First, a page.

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Butterflies of the Amazon rainforest
 
Queen Flasher
Panacea regina  BATES, 1864
Family - NYMPHALIDAE
subfamily - BIBLIDINAE
Tribe - AGERONIINI
 
 introduction | habitats | lifecycle | adult behaviour
 

Panacea regina, male, Manu, Madre de Dios, Peru
 
Introduction
 
The genus Panacea contains 3 known species, all confined to the neotropics. They are all characterised by having blackish uppersides with extensive iridescent blue / turquoise markings.
 
The underside hindwings of all species are reddish. In Panacea procilla the hue is dull reddish brown, overlaid with broken wavy black lines and a series of submarginal ocelli. In prola the underside is bright red, and devoid of markings.
 
The species featured here - Panacea regina, is the largest in the genus and has thin black markings and vague ocelli on the underside hindwings. It was discovered by the great explorer and naturalist Henry Walter Bates, and named in honour of Queen Victoria ( Victoria regina ) in 1864.
 
It often shares it's breeding sites with Panacea prola, but is usually outnumbered by that species. It differs from prola on the upperside hindwing in having a row of suffused dark submarginal spots, and a thin dark wavy line that terminates close to the tornus. There are also differences in the forewing markings - in regina the outer dark median stripe forms a parabolic curve, whereas in prola it is jagged.
 
Panacea regina is distributed throughout much of the Amazonian region from Colombia to Peru and southern Brazil.
 

Panacea regina ( foreground and far right ) and Panacea prola ( middle ), Peru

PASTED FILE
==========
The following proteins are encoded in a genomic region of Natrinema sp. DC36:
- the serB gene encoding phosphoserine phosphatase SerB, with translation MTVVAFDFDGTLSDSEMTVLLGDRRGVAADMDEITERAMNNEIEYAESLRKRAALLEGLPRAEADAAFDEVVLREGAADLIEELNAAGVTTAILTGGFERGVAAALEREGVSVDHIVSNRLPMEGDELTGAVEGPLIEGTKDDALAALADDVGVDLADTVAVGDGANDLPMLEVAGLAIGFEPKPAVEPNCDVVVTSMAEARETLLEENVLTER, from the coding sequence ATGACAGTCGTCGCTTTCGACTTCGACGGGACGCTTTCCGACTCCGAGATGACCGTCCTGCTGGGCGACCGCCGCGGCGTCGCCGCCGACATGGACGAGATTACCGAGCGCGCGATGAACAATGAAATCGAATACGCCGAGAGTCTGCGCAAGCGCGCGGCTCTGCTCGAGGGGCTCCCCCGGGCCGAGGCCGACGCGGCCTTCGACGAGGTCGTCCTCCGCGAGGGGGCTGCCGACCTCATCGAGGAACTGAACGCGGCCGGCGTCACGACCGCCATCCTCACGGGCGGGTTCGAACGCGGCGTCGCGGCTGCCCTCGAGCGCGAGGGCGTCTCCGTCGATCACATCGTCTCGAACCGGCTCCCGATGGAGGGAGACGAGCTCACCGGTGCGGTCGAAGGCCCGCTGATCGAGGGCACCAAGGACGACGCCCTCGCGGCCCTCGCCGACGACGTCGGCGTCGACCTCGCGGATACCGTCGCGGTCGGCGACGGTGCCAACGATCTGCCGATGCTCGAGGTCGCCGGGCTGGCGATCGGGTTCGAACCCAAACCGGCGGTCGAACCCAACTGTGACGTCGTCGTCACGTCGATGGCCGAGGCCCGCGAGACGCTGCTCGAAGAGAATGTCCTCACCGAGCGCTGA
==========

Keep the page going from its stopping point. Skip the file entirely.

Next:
Habitats
 
Like prola, this species appears to be confined to lowland rainforests at altitudes below about 800m.
 
Lifecycle
 
The lifecycle and larval foodplants are apparently unknown.
 

Panacea regina, male, Manu, Madre de Dios, Peru
 
Adult behaviour

 

The butterflies roost amongst foliage high in the forest canopy. In the early morning they can be seen basking on tree trunks at a height of about 10-15 metres, head downwards, with wings flattened against the bark of the tree.

 

As temperatures begin to climb and light levels increase, they gradually descend to bask at lower points on the trunk, but will fly back to bask much higher up if disturbed. Later, even the weather remains cool and overcast, they descend to settle on riverbanks, often settling on rocks, stones, or logs. Once the butterflies have been on the ground for a few minutes they become very reluctant to move, and will remain basking until dusk, even during light showers or drizzle.

 

A mixed group of 40 Panacea prola and Panacea regina, Rio Madre de Dios, Peru

 

Males gather in mixed aggregations with Panacea prola, basking with wings outstretched. They are constantly alert to intruders, and when one individual detects a threat from an approaching bird or human, it responds by fanning it's wings to display the bright red underside. This acts as a signal to warn it's brethren, who also start fanning their wings, so that the whole group quickly becomes alerted to the danger and is ready to fly up into the trees to escape.

 

 

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